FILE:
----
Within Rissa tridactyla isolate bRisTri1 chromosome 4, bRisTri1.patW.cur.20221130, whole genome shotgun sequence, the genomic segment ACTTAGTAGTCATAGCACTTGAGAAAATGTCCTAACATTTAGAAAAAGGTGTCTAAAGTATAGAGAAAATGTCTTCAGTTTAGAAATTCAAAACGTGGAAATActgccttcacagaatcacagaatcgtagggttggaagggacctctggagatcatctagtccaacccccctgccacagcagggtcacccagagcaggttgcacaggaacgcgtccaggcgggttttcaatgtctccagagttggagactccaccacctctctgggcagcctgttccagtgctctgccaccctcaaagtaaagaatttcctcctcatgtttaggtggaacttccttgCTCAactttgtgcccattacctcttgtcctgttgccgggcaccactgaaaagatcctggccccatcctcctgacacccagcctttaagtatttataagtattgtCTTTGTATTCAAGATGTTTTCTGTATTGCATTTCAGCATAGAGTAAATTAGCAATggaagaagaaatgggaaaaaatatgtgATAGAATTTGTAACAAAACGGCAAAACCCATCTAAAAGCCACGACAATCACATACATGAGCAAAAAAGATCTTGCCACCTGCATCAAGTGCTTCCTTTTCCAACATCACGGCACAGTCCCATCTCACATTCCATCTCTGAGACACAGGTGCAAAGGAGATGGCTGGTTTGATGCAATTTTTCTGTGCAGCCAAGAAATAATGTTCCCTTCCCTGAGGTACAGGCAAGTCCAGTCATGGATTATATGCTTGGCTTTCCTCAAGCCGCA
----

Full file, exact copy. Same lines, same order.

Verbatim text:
Within Rissa tridactyla isolate bRisTri1 chromosome 4, bRisTri1.patW.cur.20221130, whole genome shotgun sequence, the genomic segment ACTTAGTAGTCATAGCACTTGAGAAAATGTCCTAACATTTAGAAAAAGGTGTCTAAAGTATAGAGAAAATGTCTTCAGTTTAGAAATTCAAAACGTGGAAATActgccttcacagaatcacagaatcgtagggttggaagggacctctggagatcatctagtccaacccccctgccacagcagggtcacccagagcaggttgcacaggaacgcgtccaggcgggttttcaatgtctccagagttggagactccaccacctctctgggcagcctgttccagtgctctgccaccctcaaagtaaagaatttcctcctcatgtttaggtggaacttccttgCTCAactttgtgcccattacctcttgtcctgttgccgggcaccactgaaaagatcctggccccatcctcctgacacccagcctttaagtatttataagtattgtCTTTGTATTCAAGATGTTTTCTGTATTGCATTTCAGCATAGAGTAAATTAGCAATggaagaagaaatgggaaaaaatatgtgATAGAATTTGTAACAAAACGGCAAAACCCATCTAAAAGCCACGACAATCACATACATGAGCAAAAAAGATCTTGCCACCTGCATCAAGTGCTTCCTTTTCCAACATCACGGCACAGTCCCATCTCACATTCCATCTCTGAGACACAGGTGCAAAGGAGATGGCTGGTTTGATGCAATTTTTCTGTGCAGCCAAGAAATAATGTTCCCTTCCCTGAGGTACAGGCAAGTCCAGTCATGGATTATATGCTTGGCTTTCCTCAAGCCGCA